It’s hot here. Really hot. Humid and hot. So hot that I’m sitting inside, blogging.
And ah, what freedom to post about things not related to Morocco without feeling like I’m disappointing the majority of those who read my blog (people looking for travel information on Morocco, judging by the stats). In fact, the first thing I want to share with you, faithful reader (whenever I write that, I think of Craig Ferguson referring to himself as “TV’s Craig Ferguson” and I giggle), is this article by a Proud Saudi Woman (her caps), which came to me by way of Myrtus. If you’re like me and too lazy to click links, here’s a paragraph I agree with:
I sense the jealousy of many Western and Eastern women I meet in international events when I tell them that my male colleagues — who financially take care of their families — earn a monthly salary equal to what my female colleagues and I make. Equality in the salary scale for men and women has been achieved in an admirable way in the Kingdom. I usually see resentment on the faces of foreigners when I question why they can’t convince their leaders that women deserve the same amount of money men take, especially when they do the same jobs as men with the same amount of effort, efficiency and time and they have the same qualifications. I ask how they accept being paid less when they work an equal number of hours and achieve the same results. What I understand according to their laws is that they are paid less simply because they are women.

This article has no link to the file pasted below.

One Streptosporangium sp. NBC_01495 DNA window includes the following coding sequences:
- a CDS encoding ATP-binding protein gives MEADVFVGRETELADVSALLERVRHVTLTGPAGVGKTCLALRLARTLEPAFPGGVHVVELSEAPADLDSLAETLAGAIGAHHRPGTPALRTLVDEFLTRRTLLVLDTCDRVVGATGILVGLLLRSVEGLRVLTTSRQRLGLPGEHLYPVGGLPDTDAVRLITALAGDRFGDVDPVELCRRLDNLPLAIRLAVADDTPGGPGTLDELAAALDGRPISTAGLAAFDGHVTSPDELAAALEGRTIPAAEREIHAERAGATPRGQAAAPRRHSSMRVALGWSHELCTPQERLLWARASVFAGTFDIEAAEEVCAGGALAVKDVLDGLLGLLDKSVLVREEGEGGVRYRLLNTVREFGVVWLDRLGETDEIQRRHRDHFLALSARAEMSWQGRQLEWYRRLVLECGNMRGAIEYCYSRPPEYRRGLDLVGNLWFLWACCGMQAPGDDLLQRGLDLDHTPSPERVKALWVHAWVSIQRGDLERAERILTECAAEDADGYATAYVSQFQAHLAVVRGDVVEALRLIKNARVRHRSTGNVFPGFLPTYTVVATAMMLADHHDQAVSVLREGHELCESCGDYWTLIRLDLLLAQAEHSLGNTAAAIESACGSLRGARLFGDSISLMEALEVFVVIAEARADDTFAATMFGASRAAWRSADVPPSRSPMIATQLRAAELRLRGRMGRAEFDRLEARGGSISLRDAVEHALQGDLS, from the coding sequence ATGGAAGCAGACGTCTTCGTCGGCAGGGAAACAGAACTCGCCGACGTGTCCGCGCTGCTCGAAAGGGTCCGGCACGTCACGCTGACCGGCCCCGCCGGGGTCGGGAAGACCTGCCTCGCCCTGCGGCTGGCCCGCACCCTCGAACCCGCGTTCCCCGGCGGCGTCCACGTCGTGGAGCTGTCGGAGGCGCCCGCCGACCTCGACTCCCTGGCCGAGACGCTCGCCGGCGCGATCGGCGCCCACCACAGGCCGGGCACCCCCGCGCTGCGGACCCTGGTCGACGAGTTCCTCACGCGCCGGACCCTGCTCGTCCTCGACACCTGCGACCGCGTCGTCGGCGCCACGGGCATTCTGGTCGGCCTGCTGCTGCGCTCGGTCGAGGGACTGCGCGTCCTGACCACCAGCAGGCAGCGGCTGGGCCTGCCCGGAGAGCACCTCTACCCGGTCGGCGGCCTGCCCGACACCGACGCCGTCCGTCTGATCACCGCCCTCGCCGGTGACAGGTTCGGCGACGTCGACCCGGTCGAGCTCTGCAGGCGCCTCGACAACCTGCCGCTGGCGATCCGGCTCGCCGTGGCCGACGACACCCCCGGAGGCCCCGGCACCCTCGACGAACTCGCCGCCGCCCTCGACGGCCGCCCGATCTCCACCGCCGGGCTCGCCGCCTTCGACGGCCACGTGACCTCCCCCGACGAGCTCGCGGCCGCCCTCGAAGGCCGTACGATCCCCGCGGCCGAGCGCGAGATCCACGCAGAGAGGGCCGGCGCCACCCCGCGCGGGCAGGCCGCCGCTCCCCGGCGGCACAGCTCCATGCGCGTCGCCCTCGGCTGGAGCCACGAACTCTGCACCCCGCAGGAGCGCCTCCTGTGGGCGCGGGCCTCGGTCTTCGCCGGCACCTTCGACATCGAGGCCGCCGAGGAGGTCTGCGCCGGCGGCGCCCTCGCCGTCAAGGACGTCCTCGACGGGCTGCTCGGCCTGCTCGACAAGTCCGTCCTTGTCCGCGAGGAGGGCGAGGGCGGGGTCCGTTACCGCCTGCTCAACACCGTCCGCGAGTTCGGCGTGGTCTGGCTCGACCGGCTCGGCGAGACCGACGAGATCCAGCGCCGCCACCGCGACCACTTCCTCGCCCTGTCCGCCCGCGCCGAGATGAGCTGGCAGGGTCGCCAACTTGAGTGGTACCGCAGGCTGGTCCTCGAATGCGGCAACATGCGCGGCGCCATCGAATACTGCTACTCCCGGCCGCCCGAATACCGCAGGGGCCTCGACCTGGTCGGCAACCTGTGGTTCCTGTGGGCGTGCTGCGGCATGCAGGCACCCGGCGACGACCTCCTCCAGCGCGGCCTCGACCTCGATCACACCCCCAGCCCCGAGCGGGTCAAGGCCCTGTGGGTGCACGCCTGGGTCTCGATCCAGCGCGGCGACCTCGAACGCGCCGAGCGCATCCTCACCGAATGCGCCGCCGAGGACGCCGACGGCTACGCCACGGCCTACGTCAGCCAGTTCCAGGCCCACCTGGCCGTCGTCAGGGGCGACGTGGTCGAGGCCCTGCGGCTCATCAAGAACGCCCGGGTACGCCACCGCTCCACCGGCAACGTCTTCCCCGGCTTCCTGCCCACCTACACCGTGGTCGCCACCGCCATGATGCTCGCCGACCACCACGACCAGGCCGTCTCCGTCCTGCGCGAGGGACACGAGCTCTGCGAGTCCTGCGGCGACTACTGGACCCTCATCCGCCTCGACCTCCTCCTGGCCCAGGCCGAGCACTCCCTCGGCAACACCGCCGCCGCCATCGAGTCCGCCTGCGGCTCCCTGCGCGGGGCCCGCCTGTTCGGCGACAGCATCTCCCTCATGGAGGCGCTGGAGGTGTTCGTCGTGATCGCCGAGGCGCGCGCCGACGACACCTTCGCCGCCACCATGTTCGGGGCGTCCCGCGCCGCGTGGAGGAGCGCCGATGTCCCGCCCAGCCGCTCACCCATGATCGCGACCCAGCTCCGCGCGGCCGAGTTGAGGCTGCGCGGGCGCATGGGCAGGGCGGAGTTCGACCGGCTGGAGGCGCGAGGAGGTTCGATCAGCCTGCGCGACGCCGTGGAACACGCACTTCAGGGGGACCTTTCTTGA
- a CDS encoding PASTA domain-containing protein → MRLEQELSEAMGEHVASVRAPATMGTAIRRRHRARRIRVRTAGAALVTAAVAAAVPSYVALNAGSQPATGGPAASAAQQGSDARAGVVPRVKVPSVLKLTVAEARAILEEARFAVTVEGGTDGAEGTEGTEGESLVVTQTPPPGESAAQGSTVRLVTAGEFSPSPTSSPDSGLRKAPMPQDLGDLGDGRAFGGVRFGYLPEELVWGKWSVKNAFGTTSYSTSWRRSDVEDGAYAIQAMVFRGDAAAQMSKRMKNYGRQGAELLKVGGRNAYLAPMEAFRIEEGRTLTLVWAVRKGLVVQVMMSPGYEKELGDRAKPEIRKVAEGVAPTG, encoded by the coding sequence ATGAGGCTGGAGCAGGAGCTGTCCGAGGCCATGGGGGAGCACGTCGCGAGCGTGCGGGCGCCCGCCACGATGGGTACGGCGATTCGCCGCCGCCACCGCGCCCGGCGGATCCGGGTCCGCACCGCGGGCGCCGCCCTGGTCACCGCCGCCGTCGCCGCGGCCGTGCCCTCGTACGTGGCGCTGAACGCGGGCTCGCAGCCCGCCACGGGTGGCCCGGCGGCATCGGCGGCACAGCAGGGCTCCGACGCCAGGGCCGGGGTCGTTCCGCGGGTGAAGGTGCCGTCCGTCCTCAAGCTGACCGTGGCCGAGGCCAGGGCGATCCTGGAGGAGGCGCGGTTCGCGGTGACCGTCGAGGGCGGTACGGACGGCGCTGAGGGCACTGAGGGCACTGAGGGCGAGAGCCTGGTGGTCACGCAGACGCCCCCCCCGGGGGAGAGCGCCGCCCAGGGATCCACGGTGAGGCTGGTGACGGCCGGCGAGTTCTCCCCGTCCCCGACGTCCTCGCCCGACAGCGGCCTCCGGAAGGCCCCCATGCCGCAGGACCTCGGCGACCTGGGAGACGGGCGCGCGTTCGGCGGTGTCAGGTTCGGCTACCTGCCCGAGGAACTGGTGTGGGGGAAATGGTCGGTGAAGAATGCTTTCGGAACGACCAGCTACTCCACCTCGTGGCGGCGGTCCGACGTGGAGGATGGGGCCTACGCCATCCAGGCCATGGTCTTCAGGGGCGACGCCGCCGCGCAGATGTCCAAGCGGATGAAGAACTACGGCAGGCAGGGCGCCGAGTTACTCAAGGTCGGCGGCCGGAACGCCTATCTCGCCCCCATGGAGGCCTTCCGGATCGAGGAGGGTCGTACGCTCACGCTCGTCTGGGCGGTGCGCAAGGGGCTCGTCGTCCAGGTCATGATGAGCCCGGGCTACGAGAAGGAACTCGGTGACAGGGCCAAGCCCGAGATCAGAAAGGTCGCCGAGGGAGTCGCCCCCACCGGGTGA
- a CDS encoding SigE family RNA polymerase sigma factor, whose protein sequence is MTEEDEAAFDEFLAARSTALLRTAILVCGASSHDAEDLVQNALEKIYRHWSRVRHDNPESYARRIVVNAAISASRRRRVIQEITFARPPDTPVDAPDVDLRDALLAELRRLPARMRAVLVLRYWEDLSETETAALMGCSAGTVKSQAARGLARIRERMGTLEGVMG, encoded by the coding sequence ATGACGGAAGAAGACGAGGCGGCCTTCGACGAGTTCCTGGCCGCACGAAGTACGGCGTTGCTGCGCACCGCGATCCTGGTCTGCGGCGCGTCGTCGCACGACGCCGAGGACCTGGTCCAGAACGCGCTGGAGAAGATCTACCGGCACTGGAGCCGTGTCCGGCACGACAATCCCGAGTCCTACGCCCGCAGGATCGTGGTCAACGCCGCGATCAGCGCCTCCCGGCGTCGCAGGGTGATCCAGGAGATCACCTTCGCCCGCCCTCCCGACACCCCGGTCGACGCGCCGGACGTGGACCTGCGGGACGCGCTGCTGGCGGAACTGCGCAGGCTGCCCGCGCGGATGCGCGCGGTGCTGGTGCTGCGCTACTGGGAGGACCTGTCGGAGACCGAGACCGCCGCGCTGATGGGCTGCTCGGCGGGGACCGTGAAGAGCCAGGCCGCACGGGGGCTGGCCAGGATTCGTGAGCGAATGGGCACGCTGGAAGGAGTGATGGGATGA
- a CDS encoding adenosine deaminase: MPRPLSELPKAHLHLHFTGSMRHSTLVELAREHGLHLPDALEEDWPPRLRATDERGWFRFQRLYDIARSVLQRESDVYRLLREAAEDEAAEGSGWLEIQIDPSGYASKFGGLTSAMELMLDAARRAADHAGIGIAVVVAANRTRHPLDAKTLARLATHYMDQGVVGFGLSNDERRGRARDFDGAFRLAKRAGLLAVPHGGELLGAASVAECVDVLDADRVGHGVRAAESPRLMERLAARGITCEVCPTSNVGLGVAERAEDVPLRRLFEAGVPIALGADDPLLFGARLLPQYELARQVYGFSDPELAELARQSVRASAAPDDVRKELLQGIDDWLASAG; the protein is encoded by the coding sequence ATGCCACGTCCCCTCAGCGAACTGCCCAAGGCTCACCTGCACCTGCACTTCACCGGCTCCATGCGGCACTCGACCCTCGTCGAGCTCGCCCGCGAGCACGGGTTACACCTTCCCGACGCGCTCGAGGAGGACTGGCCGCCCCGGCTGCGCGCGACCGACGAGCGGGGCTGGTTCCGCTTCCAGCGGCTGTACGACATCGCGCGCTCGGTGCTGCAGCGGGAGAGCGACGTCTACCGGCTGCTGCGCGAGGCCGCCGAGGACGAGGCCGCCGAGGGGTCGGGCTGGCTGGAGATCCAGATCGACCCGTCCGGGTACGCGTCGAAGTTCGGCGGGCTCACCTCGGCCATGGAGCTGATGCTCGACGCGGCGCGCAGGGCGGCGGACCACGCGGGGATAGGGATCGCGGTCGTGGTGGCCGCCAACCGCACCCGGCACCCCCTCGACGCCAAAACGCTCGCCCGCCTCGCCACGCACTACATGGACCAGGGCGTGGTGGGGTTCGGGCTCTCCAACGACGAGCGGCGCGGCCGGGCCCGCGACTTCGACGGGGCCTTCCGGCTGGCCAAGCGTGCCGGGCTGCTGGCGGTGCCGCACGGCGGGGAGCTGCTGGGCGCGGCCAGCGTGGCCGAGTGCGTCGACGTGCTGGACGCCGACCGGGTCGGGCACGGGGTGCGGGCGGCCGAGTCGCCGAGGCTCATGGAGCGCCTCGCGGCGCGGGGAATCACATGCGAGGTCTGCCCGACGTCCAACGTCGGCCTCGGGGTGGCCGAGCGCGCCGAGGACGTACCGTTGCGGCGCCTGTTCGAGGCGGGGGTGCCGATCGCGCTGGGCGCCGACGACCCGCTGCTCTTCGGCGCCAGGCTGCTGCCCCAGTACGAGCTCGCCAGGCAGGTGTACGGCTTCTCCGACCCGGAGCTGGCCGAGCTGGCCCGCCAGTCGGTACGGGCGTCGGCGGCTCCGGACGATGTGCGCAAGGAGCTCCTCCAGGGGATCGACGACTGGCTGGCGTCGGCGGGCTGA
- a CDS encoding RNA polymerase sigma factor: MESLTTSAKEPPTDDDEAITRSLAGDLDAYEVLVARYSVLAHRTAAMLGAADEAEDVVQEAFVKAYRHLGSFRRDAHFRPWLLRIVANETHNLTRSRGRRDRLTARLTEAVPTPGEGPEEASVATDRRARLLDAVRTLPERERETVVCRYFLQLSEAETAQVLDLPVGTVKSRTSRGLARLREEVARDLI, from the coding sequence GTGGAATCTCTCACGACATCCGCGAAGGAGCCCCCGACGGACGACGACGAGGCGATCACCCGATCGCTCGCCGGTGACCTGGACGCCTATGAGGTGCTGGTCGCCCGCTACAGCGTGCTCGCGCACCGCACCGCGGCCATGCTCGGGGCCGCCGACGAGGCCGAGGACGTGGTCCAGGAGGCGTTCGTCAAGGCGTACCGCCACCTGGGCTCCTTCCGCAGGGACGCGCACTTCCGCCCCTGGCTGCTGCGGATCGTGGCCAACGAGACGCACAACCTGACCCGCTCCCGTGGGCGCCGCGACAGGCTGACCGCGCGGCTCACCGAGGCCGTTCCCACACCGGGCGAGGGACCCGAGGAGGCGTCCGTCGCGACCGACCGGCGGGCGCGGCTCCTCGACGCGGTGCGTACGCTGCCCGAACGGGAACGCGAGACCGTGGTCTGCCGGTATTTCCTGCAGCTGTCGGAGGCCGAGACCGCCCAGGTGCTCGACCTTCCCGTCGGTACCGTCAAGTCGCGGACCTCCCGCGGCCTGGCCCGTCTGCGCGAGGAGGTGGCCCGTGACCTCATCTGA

And one that I’m just not buying…
As for women having a mahram (male legal guardian), I really laughed about CEDAW’s objection to the idea. I’m a Saudi woman who doesn’t leave the country without having an official delegation that takes care of me and looks after my needs when traveling. Having a mahram is just like having official delegations accompanying VIPs and political leaders. If Britain’s queen or the American president agreed to travel without a high caliber delegation that included security, diplomatic, media and administration cadre, then I might agree to be deprived of my mahram.
While I would be thrilled to be guaranteed the same pay as a male in my position (mind you, I am not referring to my actual job here – NPOs are far better at pay equality than corporations), I would in no way ever want to be constantly accompanied by one. And so it goes – Ms. Al Jalahma has done a good deed indeed – showing us the wonderful and not-so-fantastic sides of life as a Saudi woman (and even more commendably, she has presented them both favorably).